Letting Go

Recently a colleague posted to an online editors’ forum: “How do you tell a client who keeps tinkering to just stop?” Her client’s tinkering was not improving the manuscript. In some cases it was making things worse.

Her client was having a hard time letting go, and with good reason: letting go is hard. Off the top of my head I can think of several excellent manuscripts that are languishing in their authors’ desk drawers or on their hard drives because their authors can’t let them go.

The subject has been on my mind lately because I’m in the process of making an ebook out of my novel, The Mud of the Place. The print version came out in 2008. My final draft was a Word file. The proofs were in PDF. Plenty of corrections and tweaks were made on the proofs. My first step was to transfer all of them to the final-draft Word file. Now I’m proofreading the Word file from which the ebook will be created.

In proofreading mode I’m looking for typos and stylistic inconsistencies. I am not looking to change or rearrange any of the words. Yes, a few times I’ve paused at a word and thought that another word might be better. But I want the text of the ebook edition to be identical to that of the print edition. If I find an error — a genuine, bona fide error — I will fix it.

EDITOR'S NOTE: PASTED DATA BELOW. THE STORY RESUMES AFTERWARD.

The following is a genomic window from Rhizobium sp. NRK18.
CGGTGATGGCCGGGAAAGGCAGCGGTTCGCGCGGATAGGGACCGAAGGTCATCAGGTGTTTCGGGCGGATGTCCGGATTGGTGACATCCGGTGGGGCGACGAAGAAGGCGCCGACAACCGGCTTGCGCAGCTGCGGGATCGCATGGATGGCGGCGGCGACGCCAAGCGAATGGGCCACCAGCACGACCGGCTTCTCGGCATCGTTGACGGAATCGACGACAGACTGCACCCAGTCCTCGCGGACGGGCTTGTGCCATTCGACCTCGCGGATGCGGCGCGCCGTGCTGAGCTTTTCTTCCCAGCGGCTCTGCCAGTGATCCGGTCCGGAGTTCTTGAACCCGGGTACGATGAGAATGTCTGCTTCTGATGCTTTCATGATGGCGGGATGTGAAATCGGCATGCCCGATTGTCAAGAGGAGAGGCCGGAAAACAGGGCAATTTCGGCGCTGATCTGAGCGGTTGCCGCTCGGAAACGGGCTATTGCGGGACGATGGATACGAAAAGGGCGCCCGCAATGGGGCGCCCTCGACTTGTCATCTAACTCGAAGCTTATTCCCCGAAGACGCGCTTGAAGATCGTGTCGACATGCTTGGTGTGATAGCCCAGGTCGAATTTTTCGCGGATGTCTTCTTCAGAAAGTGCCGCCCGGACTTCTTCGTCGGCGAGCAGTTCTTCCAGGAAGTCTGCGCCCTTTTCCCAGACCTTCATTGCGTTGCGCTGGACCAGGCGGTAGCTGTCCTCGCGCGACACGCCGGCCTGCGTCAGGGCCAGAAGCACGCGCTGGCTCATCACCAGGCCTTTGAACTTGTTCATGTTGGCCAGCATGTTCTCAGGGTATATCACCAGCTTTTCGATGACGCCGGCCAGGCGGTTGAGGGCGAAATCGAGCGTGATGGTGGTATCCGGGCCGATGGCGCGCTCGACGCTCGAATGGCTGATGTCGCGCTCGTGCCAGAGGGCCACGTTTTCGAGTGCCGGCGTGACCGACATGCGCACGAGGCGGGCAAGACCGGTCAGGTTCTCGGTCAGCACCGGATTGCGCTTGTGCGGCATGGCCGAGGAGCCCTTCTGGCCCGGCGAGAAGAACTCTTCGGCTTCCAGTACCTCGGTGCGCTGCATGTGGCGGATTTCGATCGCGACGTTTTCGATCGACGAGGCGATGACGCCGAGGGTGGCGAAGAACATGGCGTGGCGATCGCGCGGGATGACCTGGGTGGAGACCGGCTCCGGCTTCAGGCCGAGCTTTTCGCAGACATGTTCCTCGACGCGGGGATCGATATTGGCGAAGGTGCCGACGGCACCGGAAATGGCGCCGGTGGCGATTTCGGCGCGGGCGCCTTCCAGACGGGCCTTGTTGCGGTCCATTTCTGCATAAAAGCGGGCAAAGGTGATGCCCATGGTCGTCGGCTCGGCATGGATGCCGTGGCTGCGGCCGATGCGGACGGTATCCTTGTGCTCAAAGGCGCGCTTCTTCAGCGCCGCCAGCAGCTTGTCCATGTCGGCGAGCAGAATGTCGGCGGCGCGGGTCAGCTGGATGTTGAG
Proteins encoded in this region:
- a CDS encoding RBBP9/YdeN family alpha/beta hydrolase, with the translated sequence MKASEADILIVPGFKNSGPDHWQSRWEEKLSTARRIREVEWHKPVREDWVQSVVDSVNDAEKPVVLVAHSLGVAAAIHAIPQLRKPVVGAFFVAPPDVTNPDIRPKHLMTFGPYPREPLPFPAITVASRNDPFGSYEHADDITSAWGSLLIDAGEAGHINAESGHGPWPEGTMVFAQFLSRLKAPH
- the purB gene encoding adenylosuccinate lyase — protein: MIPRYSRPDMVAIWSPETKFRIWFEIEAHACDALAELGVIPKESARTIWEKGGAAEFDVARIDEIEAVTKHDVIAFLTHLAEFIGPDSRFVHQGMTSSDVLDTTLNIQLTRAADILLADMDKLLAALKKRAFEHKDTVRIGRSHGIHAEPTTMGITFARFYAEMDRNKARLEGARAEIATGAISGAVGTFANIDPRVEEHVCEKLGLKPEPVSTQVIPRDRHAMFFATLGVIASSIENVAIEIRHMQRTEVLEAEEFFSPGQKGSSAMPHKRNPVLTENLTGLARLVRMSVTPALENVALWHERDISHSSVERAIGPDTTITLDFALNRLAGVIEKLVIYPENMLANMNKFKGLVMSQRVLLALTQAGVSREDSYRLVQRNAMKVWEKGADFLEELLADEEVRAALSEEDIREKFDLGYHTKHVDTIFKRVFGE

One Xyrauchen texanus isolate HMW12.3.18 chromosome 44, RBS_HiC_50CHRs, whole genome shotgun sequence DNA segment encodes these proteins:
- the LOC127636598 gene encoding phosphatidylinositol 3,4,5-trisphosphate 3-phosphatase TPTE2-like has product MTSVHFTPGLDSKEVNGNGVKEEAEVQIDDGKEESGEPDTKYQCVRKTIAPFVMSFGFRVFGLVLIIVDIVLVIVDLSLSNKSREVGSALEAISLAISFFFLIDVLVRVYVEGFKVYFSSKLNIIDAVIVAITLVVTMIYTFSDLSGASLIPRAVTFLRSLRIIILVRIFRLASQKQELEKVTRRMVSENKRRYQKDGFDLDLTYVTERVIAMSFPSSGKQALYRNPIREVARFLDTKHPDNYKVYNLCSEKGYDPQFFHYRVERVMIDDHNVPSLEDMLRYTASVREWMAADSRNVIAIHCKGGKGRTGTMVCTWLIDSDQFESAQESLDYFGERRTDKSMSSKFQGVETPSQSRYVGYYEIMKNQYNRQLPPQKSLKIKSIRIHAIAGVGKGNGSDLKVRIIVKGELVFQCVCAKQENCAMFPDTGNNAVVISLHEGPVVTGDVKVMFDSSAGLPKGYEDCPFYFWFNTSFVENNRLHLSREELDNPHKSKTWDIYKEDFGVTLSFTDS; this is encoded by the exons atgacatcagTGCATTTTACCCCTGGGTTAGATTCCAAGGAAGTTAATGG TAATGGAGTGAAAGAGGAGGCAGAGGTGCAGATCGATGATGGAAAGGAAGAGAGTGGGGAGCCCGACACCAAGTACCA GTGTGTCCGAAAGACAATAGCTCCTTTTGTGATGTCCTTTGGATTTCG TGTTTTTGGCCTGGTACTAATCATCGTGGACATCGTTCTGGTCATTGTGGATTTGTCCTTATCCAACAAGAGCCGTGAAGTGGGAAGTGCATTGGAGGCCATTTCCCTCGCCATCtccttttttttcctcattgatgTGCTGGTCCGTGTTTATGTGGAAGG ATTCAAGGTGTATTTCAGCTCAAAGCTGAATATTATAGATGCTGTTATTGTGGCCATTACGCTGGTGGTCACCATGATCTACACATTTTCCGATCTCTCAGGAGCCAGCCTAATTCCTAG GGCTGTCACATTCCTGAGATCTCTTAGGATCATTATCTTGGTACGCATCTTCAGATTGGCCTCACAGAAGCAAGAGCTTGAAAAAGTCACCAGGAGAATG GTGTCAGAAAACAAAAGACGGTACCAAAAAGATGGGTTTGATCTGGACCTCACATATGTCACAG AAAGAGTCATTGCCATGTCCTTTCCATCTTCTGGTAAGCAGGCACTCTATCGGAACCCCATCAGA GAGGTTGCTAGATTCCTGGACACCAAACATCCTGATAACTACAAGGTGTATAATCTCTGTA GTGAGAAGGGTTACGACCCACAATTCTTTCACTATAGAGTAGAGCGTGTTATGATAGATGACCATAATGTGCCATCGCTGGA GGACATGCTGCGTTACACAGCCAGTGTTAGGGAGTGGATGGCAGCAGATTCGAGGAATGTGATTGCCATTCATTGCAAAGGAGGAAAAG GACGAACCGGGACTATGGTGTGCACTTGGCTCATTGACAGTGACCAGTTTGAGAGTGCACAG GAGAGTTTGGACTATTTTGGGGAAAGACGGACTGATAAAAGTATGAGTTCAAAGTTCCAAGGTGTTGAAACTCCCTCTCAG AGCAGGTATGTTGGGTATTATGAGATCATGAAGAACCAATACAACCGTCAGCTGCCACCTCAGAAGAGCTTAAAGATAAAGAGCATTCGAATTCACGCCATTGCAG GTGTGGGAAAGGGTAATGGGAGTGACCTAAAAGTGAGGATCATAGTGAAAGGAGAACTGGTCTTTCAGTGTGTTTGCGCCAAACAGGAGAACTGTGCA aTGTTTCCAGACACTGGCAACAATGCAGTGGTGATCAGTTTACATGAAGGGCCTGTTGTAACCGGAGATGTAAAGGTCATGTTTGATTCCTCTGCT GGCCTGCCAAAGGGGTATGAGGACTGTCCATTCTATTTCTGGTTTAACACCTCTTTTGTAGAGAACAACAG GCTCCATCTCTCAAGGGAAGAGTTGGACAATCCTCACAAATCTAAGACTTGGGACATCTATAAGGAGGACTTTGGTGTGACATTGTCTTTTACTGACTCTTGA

But the time for tinkering is past, long past.

The urge to keep tinkering is often a sign that Perfectionista is gripping your shoulder and scaring you half to death with her what-ifs. What if you’ve left something out? What if you’ve made a mistake? What if your whole book is a mistake? What if everyone hates your book? What if everyone thinks you’re stupid?

Sometimes Perfectionista keeps you from writing. Other times she wants you to tinker endlessly with what you’ve already written. Whatever she’s up to, the way to loosen her grip is the same: Lower your standards. And no, that doesn’t mean “do shoddy work.” It means that no matter how much tinkering you do, your work is never going to be perfect — and even if it is, someone‘s not gonna like it. You can’t control what anybody else thinks.

Letting go takes practice. You’ve got to have confidence in your work — that takes practice too. If you’ve been sharing your work in a workshop or a writers’ group or with readers who’ll give you honest feedback, you’re well on the way. Sharing your work, after all, is a kind of letting go.

Deadlines can be a big help. When the clock or the calendar says you’re done, you’re done. The train is leaving the station and your story’s on it. When you see your story in print, a few hours or days or weeks later, you probably see something you would have done differently, but the chances are excellent that it’s fine as is.

Especially if you have a good editor acting as your safety net.

And one last thing: It’s easier to let go of one work when you’re hard at work on something new. The new story or essay or book probably won’t leave you much energy to obsess about the one that’s ready to leave home. Kiss it goodbye and move on.

Not ready to let go: The late Rhodry (1994–2008), right, and his buddy Rosie.

Not ready to let go: The late Rhodry (1994–2008), right, and his buddy Rosie.